1. What's Really Holding Us Back
In Democracy Journal, Roosevelt Fellows Mike Konczal and Marshall Steinbaum write that the Great Recession, like the Great Depression before it, showed that our economic problems are fundamentally about concentrated corporate power, and the best response is for an active government to provide alternatives.
2. Unconfirmed Reports
Roosevelt VP of Policy and Research Nell Abernathy joined a roundtable with Salon’s Carrie Sheffield and Alli Joseph to discuss Donald Trump’s “Soviet” press conference, the latest allegations about Russian election interference, and the ongoing confirmation hearings for Trump’s cabinet picks. Watch it here.
3. Making Plans for 2017
The Roosevelt network gathered for its annual Midyear Leadership Retreat, where they discussed diversity and equity in the network, combatting increased privatization of public goods, and intentional growth and recruitment strategies for the year ahead. Click here to view highlights from the weekend.
4. Can Trump Deliver?
Writing for Project Syndicate, Roosevelt Senior Fellow Rob Johnson argues that Trump prevailed by challenging the orthodoxy on structural inequality and the downsides of globalization, but if he tries to address those problems without fixing the rigged system he criticized, he's doomed to fail.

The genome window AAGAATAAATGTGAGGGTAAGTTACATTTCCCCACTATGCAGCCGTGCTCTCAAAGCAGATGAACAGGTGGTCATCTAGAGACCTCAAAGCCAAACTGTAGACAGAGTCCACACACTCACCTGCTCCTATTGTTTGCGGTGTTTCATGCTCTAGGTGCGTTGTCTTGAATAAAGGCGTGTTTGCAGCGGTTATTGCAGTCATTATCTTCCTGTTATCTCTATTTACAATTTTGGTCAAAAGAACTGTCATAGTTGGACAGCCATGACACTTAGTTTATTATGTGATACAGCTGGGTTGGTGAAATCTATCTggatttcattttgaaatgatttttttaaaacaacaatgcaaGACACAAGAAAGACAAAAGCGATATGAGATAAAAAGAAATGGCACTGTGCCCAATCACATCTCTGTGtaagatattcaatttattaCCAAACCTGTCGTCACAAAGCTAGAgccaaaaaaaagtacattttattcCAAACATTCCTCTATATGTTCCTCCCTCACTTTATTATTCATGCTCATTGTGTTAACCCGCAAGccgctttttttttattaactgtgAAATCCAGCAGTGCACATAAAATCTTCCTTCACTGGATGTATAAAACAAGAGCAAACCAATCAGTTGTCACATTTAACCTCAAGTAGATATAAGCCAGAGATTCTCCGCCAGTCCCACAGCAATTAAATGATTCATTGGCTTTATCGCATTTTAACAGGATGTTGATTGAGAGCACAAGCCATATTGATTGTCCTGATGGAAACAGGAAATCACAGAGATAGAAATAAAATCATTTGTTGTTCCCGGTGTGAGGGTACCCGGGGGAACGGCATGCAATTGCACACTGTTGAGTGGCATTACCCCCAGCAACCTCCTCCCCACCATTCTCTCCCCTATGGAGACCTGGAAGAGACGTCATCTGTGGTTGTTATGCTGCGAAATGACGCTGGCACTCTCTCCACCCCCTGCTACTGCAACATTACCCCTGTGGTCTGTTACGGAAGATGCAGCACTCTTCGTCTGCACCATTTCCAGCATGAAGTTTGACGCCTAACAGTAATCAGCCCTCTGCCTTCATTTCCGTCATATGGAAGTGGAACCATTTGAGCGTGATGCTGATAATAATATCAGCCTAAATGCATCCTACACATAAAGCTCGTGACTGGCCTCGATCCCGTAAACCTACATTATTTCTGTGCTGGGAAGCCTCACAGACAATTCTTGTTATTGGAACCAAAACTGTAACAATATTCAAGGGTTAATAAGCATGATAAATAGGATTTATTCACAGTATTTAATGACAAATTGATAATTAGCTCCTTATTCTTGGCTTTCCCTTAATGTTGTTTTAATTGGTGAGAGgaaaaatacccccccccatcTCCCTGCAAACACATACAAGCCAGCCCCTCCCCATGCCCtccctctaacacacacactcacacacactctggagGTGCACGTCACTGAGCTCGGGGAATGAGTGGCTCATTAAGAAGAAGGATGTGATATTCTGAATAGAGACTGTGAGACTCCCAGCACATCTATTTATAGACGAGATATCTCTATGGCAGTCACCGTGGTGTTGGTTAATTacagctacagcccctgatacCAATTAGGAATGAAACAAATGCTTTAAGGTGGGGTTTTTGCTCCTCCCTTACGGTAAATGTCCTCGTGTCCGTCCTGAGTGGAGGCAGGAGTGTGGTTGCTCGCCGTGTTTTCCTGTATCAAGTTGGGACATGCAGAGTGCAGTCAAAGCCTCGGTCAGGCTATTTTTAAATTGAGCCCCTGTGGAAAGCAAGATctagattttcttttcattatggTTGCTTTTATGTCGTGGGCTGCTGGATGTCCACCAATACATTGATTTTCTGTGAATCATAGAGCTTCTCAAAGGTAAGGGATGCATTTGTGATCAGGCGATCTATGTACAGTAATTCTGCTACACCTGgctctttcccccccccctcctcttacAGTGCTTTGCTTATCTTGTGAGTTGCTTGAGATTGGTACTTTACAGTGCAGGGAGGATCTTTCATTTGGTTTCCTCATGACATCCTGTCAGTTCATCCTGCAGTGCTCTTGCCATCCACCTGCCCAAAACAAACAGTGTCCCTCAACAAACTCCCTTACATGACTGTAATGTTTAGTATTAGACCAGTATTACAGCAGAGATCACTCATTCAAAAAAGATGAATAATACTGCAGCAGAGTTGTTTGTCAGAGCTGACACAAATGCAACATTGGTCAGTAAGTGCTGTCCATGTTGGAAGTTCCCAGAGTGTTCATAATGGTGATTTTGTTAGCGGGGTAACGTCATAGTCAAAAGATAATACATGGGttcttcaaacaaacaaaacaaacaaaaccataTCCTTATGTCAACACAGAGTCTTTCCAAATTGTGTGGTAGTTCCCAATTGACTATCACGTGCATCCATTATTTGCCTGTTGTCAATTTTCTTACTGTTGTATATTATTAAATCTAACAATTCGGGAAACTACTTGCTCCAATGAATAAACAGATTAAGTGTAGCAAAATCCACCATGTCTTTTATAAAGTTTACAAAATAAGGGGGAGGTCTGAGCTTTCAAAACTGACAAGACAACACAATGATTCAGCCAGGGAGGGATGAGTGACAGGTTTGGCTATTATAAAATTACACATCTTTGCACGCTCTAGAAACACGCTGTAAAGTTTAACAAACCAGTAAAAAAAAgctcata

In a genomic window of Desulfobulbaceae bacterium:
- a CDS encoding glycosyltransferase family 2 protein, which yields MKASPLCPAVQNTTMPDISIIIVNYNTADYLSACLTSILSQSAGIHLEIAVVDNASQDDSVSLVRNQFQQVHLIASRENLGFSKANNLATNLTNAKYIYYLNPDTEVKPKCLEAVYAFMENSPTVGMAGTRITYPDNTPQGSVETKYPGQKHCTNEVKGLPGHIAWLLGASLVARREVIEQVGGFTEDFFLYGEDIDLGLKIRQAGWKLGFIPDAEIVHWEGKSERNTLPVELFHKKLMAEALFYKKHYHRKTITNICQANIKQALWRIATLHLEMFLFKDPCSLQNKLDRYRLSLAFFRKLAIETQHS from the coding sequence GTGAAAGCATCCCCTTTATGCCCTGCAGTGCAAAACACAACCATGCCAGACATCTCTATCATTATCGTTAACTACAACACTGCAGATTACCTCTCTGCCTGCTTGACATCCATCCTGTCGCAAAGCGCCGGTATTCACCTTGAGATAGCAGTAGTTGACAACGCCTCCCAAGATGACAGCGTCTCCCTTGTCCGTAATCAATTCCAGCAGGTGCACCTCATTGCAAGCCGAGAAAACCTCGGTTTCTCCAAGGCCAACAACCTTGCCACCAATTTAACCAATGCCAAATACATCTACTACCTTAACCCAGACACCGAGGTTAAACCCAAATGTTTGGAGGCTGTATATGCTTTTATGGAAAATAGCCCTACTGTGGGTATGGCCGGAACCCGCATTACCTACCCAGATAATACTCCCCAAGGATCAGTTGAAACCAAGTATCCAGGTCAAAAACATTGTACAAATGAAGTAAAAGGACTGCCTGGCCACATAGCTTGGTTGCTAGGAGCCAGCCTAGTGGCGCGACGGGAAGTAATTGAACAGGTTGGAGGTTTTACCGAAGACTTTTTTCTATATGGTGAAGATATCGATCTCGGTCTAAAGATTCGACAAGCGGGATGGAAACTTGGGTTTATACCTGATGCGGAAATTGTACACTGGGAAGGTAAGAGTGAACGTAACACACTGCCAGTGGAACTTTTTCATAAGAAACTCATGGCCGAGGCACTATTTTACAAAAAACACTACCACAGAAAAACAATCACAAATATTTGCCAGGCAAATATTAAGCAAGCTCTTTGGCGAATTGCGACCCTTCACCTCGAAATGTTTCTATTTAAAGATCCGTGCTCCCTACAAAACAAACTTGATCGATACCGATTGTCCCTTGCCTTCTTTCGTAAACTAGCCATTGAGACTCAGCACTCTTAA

5. America's Jeff Sessions Problem
Roosevelt Communications Manager Alexander Tucciarone writes that, among Trump’s many troubling cabinet picks, Attorney General nominee Jeff Sessions stands out as a threat to communities of color, immigrants, and anyone concerned about civil rights, police violence, and equality under the law.
1. The Remaking of America
In his latest column, Roosevelt Chief Economist Joseph Stiglitz argues that 2017 could be remembered as a turning point in U.S. and world history as Donald Trump takes power and both the Republican and Democratic Parties struggle to redefine themselves and their agendas for a new era.
2. A State of Emergency
Roosevelt Fellow Todd Tucker writes in Politico that while courts could try to intervene to block Trump’s trade plans, such as a 10 percent tariff on imports, the broad powers delegated to the presidency could allow Trump to declare the decline of American manufacturing a national emergency.
3. Fighting for the Franchise
The Intercept reports that Florida’s high court will consider a petition to allow a ballot referendum that could restore voting rights to people with felony convictions. Read more on this initiative from Roosevelter Carl Amritt, who has worked closely with Floridians for a Fair Democracy.
4. The Anti-Domination Approach
In a Washington Monthly review of Roosevelt Fellow K. Sabeel Rahman’s new book Democracy Against Domination, Kevin Carty writes that Rahman articulates a populism that serves as an alternative to laissez-faire libertarianism and moderate managerialism.
5. The New Sheriffs